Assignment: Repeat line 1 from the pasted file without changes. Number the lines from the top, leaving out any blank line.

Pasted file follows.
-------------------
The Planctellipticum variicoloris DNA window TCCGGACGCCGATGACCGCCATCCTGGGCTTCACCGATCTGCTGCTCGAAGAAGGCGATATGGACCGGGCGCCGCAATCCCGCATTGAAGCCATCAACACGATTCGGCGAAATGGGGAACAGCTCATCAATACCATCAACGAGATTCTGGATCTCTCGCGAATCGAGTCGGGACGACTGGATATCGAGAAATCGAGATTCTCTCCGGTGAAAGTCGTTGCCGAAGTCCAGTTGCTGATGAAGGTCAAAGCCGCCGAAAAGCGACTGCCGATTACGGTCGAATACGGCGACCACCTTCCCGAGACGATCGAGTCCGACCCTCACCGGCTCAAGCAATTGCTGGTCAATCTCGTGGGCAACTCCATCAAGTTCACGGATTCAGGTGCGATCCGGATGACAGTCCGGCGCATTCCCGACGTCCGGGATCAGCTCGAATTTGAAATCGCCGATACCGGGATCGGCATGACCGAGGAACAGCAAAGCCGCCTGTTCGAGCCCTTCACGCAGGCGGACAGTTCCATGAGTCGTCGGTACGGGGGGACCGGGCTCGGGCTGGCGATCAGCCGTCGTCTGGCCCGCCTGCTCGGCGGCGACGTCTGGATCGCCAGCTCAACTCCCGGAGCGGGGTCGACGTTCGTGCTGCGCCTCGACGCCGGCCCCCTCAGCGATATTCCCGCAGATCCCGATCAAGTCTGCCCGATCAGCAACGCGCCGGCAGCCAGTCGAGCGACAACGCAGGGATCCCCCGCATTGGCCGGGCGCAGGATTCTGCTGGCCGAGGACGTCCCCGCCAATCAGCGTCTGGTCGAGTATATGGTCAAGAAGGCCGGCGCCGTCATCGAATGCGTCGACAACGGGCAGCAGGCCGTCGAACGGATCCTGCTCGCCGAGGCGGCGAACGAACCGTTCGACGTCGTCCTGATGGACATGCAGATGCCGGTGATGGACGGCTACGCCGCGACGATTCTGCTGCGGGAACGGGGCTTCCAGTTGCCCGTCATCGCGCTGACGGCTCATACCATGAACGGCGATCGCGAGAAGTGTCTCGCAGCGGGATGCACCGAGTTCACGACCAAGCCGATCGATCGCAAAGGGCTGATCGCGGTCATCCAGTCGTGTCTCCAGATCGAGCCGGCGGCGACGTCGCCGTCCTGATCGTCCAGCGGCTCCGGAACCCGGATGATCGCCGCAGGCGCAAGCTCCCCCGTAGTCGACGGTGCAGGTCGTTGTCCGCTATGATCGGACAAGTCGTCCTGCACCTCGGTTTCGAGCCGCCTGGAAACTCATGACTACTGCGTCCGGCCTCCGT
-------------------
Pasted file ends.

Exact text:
The Planctellipticum variicoloris DNA window TCCGGACGCCGATGACCGCCATCCTGGGCTTCACCGATCTGCTGCTCGAAGAAGGCGATATGGACCGGGCGCCGCAATCCCGCATTGAAGCCATCAACACGATTCGGCGAAATGGGGAACAGCTCATCAATACCATCAACGAGATTCTGGATCTCTCGCGAATCGAGTCGGGACGACTGGATATCGAGAAATCGAGATTCTCTCCGGTGAAAGTCGTTGCCGAAGTCCAGTTGCTGATGAAGGTCAAAGCCGCCGAAAAGCGACTGCCGATTACGGTCGAATACGGCGACCACCTTCCCGAGACGATCGAGTCCGACCCTCACCGGCTCAAGCAATTGCTGGTCAATCTCGTGGGCAACTCCATCAAGTTCACGGATTCAGGTGCGATCCGGATGACAGTCCGGCGCATTCCCGACGTCCGGGATCAGCTCGAATTTGAAATCGCCGATACCGGGATCGGCATGACCGAGGAACAGCAAAGCCGCCTGTTCGAGCCCTTCACGCAGGCGGACAGTTCCATGAGTCGTCGGTACGGGGGGACCGGGCTCGGGCTGGCGATCAGCCGTCGTCTGGCCCGCCTGCTCGGCGGCGACGTCTGGATCGCCAGCTCAACTCCCGGAGCGGGGTCGACGTTCGTGCTGCGCCTCGACGCCGGCCCCCTCAGCGATATTCCCGCAGATCCCGATCAAGTCTGCCCGATCAGCAACGCGCCGGCAGCCAGTCGAGCGACAACGCAGGGATCCCCCGCATTGGCCGGGCGCAGGATTCTGCTGGCCGAGGACGTCCCCGCCAATCAGCGTCTGGTCGAGTATATGGTCAAGAAGGCCGGCGCCGTCATCGAATGCGTCGACAACGGGCAGCAGGCCGTCGAACGGATCCTGCTCGCCGAGGCGGCGAACGAACCGTTCGACGTCGTCCTGATGGACATGCAGATGCCGGTGATGGACGGCTACGCCGCGACGATTCTGCTGCGGGAACGGGGCTTCCAGTTGCCCGTCATCGCGCTGACGGCTCATACCATGAACGGCGATCGCGAGAAGTGTCTCGCAGCGGGATGCACCGAGTTCACGACCAAGCCGATCGATCGCAAAGGGCTGATCGCGGTCATCCAGTCGTGTCTCCAGATCGAGCCGGCGGCGACGTCGCCGTCCTGATCGTCCAGCGGCTCCGGAACCCGGATGATCGCCGCAGGCGCAAGCTCCCCCGTAGTCGACGGTGCAGGTCGTTGTCCGCTATGATCGGACAAGTCGTCCTGCACCTCGGTTTCGAGCCGCCTGGAAACTCATGACTACTGCGTCCGGCCTCCGT